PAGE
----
David Brooks' About-Face on Mitt Romney

With a New York Times op-ed entitled, "Thurston Howell Romney," David Brooks takes the Republican presidential nominee to task by casting him as the affable, out of touch millionaire character from 1960s Americana. But that is not the tune Brooks was singing coming out of the Republican National Convention. On...

Ann Romney Sets the Mark

At 2,330 words, Ann Romney's speech Tuesday evening was the longest of the 10 prepared remarks delivered by wives of presidential nominees in DNC and RNC history (longest in written form - putting aside delivery/laughter/applause etc.). That eclipses Laura Bush's 2004 speech to the RNC which came in at 2,262...

Vote R & R in 2012?

With the selection of Paul Ryan as his running mate, Mitt Romney's presidential ticket is now just the third in U.S. history in which the last name of a major party's presidential and vice-presidential nominees begins with the same letter. The only other two instances are the Democratic Party tickets...

Rick Nolan, Meet Ernest Lundeen

Rick Nolan's plurality victory in the Minnesota's 8th CD DFL U.S. House primary on Tuesday brings him one step closer to a return to Congress after a 32-year absence. If he wins his general election matchup against one-term incumbent GOP Chip Cravaack, his return would come after a gap in...

Akin Skates with Lowest Vote Tally Since 1928

U.S. Representative Todd Akin's 6.0-point victory over John Brunner in Tuesday's Republican U.S. Senate race in Missouri was the third narrowest GOP primary victory for the office in state history and the lowest percentage for a winning candidate in more than 80 years. Akin won with 36.0 percent of the...

Bachmann July Haul Shy of Q3 2010 Pace

Michele Bachmann made headlines Tuesday by issuing a press release on her campaign site that she raised more than a $1 million from July 1-25 - a period during which she was at the center of a controversy regarding letters she sent to various department heads asking for an investigation...

All Eyes at the Top

A recent SurveyUSA poll of likely Minnesota voters unsurprisingly found a single-digit race on the top of November's ballot (Obama up six points over Romney) and a blow-out just below (Amy Klobchuar up 24 on GOP challenger Kurt Bills). Such has often been the result over the 17 previous election...



Political Crumbs

73 Months and Counting

January's preliminary Bureau of Labor Statistics numbers show Minnesota's unemployment rate of 3.7 percent was once again lower than Wisconsin's 5.0 percent. That marks the 73rd consecutive month in which Minnesota has boasted a lower jobless rate than its neighbor to the east dating back to January 2009 including each of the last 67 months by at least one point. The Gopher State has now edged Wisconsin in the employment border battle for 204 of the last 216 months dating back to February 1997. Wisconsin only managed a lower unemployment rate than Minnesota for the 12 months of 2008 during this 18-year span.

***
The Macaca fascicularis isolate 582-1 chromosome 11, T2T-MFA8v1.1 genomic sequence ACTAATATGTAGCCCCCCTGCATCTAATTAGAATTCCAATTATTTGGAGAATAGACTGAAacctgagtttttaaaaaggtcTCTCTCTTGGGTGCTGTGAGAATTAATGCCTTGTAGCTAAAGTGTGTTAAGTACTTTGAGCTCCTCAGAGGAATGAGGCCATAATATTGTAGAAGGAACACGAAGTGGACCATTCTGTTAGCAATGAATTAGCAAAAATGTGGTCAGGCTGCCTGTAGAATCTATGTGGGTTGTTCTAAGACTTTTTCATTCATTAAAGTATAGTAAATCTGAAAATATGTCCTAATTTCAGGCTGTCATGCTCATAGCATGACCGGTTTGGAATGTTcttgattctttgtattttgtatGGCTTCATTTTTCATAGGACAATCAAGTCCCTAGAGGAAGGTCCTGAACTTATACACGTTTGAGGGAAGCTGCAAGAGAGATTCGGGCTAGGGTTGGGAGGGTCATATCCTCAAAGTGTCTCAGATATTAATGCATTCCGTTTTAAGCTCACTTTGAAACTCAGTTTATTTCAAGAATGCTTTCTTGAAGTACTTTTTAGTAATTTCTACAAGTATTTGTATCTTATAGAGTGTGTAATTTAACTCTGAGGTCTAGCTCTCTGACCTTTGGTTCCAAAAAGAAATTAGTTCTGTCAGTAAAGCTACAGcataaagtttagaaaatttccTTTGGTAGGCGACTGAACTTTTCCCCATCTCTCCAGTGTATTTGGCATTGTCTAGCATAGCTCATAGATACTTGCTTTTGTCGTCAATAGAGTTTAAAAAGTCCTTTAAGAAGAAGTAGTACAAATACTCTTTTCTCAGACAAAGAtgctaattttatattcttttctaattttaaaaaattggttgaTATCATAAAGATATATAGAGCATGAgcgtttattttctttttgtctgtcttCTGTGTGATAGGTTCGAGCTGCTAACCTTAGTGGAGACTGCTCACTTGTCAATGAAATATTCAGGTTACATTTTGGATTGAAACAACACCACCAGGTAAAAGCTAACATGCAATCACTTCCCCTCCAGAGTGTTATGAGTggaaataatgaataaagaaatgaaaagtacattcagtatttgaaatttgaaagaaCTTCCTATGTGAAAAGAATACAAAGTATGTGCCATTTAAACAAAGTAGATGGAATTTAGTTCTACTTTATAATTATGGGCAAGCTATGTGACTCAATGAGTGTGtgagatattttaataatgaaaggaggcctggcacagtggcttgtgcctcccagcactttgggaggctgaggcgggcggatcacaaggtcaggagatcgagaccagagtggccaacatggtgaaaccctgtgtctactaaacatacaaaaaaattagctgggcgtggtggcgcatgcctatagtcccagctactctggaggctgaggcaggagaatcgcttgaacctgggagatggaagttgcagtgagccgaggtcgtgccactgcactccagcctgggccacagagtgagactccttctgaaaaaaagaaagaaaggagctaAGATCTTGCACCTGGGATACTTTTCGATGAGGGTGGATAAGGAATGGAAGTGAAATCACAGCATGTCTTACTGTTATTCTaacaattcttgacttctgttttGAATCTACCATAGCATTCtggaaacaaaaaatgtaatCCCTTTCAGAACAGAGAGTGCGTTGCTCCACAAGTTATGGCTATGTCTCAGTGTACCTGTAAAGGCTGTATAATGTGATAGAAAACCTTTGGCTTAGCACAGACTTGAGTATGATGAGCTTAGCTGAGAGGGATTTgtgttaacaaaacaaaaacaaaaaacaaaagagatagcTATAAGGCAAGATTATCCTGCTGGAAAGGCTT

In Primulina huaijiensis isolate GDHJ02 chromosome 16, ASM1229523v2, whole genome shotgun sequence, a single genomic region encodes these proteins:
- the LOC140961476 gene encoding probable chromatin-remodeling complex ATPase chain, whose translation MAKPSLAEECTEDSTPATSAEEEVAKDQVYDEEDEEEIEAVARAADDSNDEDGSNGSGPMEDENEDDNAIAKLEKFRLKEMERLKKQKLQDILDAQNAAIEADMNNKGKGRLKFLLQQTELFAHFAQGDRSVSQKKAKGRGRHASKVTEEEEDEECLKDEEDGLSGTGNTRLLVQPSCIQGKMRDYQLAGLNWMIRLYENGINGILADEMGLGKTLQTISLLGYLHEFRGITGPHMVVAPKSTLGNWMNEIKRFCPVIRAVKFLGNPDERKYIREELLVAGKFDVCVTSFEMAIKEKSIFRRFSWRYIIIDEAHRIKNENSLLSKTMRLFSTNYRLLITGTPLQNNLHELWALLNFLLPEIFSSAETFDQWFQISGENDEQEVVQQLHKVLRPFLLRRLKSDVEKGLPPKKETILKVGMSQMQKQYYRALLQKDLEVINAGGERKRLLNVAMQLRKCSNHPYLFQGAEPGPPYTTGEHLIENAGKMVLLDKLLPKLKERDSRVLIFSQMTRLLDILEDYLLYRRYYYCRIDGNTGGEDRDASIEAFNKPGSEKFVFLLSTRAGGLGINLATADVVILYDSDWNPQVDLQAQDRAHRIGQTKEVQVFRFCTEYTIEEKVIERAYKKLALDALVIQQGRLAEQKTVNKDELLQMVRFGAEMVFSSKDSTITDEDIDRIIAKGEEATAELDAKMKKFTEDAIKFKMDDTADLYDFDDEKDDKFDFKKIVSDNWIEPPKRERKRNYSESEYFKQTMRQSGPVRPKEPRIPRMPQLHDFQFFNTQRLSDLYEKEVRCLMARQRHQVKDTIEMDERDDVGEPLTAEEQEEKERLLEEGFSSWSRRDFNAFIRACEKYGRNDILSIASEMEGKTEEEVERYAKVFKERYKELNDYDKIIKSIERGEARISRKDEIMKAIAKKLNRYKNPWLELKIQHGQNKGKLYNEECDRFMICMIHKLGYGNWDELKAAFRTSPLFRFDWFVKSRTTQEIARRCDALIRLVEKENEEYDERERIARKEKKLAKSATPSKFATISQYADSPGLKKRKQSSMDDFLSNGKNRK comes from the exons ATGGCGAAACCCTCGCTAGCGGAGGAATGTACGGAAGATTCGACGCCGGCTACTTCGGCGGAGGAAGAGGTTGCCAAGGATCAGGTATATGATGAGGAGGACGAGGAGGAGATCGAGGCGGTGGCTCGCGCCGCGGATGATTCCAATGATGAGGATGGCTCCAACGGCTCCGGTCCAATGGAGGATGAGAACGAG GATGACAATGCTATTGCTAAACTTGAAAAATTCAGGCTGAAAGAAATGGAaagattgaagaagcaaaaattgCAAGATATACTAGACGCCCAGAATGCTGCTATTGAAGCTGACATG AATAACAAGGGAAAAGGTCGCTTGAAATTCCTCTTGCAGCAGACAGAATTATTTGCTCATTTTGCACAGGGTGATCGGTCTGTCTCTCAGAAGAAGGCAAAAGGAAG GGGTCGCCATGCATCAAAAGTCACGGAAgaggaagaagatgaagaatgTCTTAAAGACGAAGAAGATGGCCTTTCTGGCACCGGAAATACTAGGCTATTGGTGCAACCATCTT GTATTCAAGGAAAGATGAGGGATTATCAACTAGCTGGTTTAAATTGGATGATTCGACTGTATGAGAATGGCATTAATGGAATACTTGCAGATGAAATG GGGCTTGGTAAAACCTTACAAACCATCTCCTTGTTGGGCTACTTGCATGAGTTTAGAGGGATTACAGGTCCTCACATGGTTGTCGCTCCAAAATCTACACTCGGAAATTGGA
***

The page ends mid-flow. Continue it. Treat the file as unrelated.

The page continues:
Two Dakotas, One Voice?

For each of the last 24 presidential elections since 1920, North and South Dakota have voted in unison - casting their ballots for the same nominee. For 21 of these cycles (including each of the last 12 since 1968) Republicans carried the Dakotas with just three cycles going to the Democrats (1932, 1936, and 1964). This streak stands in contrast to the first few decades after statehood when North and South Dakota supported different nominees in four of the first seven cycles. North Dakota narrowly backed Populist James Weaver in 1892 while South Dakota voted for incumbent Republican Benjamin Harrison. In 1896, it was North Dakota backing GOPer William McKinley while South Dakota supported Democrat William Jennings Bryan by less than 200 votes. North Dakota voted Democratic in 1912 and 1916 supporting Woodrow Wilson while South Dakota cast its Electoral College votes for Progressive Teddy Roosevelt and Republican Charles Hughes respectively.


more POLITICAL CRUMBS

Humphrey School Sites
CSPG
Humphrey New Media Hub

Issues />

<div id=
Abortion
Afghanistan
Budget and taxes
Campaign finances
Crime and punishment
Economy and jobs
Education
Energy
Environment
Foreign affairs
Gender
Health
Housing
Ideology
Immigration
Iraq
Media
Military
Partisanship
Race and ethnicity
Reapportionment
Redistricting
Religion
Sexuality
Sports
Terrorism
Third parties
Transportation
Voting